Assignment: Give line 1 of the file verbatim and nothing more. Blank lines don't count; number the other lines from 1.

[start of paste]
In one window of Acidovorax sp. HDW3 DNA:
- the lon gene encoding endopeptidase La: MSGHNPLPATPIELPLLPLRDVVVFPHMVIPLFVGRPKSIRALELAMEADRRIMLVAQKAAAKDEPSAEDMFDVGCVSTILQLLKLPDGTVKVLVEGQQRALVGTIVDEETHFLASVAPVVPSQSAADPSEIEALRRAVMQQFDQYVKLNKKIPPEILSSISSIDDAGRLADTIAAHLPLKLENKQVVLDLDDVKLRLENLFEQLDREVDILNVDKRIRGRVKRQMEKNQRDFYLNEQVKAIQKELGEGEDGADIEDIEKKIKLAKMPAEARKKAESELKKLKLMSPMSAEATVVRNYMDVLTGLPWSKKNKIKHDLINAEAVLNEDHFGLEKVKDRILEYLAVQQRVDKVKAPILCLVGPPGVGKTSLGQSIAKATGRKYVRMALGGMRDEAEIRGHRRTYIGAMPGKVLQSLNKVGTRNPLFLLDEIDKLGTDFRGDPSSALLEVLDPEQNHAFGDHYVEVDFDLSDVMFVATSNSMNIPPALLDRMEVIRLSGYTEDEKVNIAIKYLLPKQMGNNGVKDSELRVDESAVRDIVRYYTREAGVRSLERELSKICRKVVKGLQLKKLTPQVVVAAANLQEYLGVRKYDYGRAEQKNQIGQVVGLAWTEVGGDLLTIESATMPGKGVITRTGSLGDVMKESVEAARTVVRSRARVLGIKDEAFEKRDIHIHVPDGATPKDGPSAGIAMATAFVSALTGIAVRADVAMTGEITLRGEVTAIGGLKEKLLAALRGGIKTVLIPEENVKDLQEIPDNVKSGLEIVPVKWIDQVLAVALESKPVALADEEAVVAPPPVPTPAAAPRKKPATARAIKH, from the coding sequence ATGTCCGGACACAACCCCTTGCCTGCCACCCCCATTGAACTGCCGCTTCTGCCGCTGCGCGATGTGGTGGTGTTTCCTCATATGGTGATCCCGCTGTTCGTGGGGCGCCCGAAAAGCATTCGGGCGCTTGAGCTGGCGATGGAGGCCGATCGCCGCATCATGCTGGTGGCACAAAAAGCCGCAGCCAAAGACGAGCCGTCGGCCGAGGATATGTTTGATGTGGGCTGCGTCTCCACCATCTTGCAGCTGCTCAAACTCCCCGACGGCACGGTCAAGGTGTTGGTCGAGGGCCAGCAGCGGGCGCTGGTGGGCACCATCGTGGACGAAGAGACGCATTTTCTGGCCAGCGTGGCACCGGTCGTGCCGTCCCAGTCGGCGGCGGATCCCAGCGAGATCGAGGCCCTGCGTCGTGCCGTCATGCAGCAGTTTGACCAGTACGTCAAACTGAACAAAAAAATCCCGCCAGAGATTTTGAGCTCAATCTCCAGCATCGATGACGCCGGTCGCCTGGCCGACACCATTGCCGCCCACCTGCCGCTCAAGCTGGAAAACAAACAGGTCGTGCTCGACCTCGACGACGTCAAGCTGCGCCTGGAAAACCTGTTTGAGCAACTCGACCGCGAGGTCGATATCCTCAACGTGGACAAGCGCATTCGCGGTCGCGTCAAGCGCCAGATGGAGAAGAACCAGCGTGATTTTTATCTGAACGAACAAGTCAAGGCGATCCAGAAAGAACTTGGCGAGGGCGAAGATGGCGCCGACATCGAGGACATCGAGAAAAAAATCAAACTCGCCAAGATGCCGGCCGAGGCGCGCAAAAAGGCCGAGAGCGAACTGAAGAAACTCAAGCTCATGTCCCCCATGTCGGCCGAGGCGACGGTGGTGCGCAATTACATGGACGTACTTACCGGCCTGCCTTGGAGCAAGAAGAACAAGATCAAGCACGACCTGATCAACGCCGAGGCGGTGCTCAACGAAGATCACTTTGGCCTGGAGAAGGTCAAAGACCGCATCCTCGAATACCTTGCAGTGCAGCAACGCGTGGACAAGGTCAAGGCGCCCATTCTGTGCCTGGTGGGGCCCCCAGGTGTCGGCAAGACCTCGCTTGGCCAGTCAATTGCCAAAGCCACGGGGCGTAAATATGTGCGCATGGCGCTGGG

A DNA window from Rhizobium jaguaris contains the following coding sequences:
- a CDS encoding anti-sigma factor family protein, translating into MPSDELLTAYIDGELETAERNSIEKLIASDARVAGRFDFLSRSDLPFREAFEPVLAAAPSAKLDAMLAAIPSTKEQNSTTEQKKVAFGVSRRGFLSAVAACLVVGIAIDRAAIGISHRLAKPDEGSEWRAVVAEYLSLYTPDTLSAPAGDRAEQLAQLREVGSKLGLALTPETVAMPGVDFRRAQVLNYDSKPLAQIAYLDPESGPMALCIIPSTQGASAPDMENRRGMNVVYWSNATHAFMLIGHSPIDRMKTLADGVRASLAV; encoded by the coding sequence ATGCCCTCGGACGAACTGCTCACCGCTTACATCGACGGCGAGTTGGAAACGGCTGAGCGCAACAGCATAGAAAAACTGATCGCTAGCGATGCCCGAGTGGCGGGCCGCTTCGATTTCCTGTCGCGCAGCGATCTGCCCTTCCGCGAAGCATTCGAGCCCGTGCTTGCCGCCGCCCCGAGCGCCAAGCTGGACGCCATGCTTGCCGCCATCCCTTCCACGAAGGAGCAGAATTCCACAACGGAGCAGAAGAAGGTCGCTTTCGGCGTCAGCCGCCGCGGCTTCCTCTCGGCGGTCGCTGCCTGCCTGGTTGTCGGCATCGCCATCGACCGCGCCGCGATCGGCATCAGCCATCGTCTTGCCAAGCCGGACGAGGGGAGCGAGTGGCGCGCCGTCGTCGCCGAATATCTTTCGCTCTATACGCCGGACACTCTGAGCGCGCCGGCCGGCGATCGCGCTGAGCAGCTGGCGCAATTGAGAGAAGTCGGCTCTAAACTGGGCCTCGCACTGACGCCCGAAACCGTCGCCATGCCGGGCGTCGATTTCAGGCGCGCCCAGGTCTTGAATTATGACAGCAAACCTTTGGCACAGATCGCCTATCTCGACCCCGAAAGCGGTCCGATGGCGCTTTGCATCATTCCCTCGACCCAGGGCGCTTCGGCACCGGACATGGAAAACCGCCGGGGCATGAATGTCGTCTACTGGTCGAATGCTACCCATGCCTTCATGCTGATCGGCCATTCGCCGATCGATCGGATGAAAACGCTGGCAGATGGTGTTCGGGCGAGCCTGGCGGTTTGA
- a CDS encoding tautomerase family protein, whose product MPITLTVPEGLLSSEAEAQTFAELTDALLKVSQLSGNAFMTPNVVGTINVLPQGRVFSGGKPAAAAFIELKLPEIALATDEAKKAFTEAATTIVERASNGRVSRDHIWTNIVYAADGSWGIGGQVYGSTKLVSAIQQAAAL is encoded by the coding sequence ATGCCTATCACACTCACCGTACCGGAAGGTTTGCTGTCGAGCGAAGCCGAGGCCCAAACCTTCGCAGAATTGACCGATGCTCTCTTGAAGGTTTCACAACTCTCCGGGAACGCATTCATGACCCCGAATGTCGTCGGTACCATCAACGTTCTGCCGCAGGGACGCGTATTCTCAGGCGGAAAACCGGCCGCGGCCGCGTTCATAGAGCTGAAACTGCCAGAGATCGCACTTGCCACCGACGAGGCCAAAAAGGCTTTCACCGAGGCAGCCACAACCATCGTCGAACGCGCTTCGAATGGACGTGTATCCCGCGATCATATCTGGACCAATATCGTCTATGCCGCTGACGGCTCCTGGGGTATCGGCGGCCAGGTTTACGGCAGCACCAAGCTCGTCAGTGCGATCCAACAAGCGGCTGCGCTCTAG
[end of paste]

In one window of Acidovorax sp. HDW3 DNA: